WASHINGTON, DC – A bipartisan plan backed by U.S. Senator Jack Reed (D-RI) to deliver needed assistance to local restaurants and bars still reeling from the economic fallout of the COVID-19 pandemic is advancing through Congress.

Senator Reed is a cosponsor of the RESTAURANTS Act of 2021 (S. 255), which would help independent restaurants, bars, caterers, and small restaurant groups.  A key $25 billion provision of the American Rescue Plan, currently being voted on by Congress, would help direct relief to independent food service or drinking establishments that are not part of major chains.  Under the provision, known as the ‘Restaurant Revitalization Fund,’ eateries showing significant financial losses due to the pandemic could apply for federal grants to cover eligible expenses, such as payroll support, benefits, rent, utilities, building maintenance and construction of outdoor facilities, supplies (including PPE and cleaning materials), food, operational expenses, paid sick leave, debt obligations to suppliers, and other essential expenses.

“Restaurants add so much to our communities and culture.  They are economic force multipliers, bringing people, jobs, and opportunities to the places they serve.  They are worth fighting for and this $25 billion pot of funding will hopefully give more local establishments a fighting chance to survive this pandemic and get through to better days ahead.  Congress is providing a measure of relief, but it certainly doesn’t begin to make these businesses whole,” said Reed.  “I hope soon everyone can gather together at their favorite restaurant to safely share a meal in a packed setting.  Until that day comes, I’ll continue doing everything I can to help these small businesses survive.  Food brings people together.  It brings people to Rhode Island.  Restaurants and the food industry do so much for us.  Of course we must be there for them when it counts.”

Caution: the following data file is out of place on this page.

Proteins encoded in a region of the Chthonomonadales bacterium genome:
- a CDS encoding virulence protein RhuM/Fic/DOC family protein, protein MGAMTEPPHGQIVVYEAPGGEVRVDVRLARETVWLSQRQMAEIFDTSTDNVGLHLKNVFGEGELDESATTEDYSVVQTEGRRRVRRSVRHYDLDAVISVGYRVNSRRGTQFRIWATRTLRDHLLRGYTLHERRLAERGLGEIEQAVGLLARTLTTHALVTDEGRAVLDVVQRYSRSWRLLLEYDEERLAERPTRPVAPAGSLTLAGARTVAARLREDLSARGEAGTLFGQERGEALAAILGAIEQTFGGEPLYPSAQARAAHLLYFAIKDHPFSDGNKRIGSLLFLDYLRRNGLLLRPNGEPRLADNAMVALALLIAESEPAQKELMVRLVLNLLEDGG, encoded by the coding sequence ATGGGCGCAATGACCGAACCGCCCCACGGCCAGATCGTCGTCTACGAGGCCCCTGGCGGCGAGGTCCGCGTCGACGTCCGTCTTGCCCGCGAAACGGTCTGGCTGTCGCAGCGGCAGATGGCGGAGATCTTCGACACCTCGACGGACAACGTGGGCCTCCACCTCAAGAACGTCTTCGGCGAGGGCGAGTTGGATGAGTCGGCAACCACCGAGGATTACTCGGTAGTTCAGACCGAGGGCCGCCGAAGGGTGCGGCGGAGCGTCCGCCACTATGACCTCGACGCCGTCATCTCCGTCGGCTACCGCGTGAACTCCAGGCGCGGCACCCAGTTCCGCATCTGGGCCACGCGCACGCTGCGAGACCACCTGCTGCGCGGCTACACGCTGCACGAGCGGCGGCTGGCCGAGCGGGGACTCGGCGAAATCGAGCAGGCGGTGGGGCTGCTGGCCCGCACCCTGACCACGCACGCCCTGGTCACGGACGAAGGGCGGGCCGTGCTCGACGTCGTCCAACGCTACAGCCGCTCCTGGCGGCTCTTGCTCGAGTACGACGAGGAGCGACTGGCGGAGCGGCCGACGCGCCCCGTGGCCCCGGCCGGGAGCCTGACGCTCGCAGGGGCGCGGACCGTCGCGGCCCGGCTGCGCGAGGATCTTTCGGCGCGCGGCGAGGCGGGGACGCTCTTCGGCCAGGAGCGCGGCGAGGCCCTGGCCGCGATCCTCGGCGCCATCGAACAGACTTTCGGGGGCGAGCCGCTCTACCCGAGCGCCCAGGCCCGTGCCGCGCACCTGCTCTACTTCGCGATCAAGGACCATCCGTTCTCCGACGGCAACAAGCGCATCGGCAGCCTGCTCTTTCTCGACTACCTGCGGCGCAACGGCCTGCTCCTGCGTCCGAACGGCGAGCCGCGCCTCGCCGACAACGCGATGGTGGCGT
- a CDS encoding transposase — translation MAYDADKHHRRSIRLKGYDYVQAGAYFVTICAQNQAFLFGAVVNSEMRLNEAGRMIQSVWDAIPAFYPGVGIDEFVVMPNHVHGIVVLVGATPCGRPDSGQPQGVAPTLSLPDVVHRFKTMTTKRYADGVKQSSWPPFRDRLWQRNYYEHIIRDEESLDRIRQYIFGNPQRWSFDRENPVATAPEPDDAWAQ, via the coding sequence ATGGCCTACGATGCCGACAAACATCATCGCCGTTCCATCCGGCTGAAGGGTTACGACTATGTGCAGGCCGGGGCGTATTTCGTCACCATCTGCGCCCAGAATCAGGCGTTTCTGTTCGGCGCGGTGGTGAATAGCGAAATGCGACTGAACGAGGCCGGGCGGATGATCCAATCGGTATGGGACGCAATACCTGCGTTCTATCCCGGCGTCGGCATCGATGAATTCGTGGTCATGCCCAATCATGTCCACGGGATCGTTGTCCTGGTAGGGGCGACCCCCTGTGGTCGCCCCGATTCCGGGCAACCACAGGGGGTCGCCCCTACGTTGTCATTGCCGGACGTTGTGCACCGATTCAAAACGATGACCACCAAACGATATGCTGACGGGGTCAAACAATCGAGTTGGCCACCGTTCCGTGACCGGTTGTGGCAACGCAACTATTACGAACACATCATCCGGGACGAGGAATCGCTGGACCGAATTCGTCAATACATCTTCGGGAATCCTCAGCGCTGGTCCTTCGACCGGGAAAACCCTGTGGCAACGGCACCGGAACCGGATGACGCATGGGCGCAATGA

Restaurant and food-service sales were down $255 billion from expected levels between March 2020 and January 2021, according to the National Restaurant Association, which also estimates that 2.5 million industry jobs were lost by the end of 2020, as 110,000 restaurants and eateries nationwide closed their doors.

“Restaurants, bars, and shops, arts, and entertainment, tourism, and hotels are all integral components of Rhode Island’s economy.  They help bring visitors and business to our state and generate employment and economic activity.  The American Rescue Plan is going to accelerate economic recovery and provide a much needed, long overdue dose of stability and certainty for Main Street businesses.  And by enhancing vaccine distribution, it will help make it safer for people to return to work, school, travel, and large indoor gatherings like restaurants,” noted Reed.

The American Rescue Plan should help provide an economic lift to the overall economy and help get people back into restaurants by accelerating vaccine distribution; delivering new $1,400 direct payments to most Americans; extending unemployment insurance; and providing aid to state and local governments, a portion of which may be used to help Main Street businesses.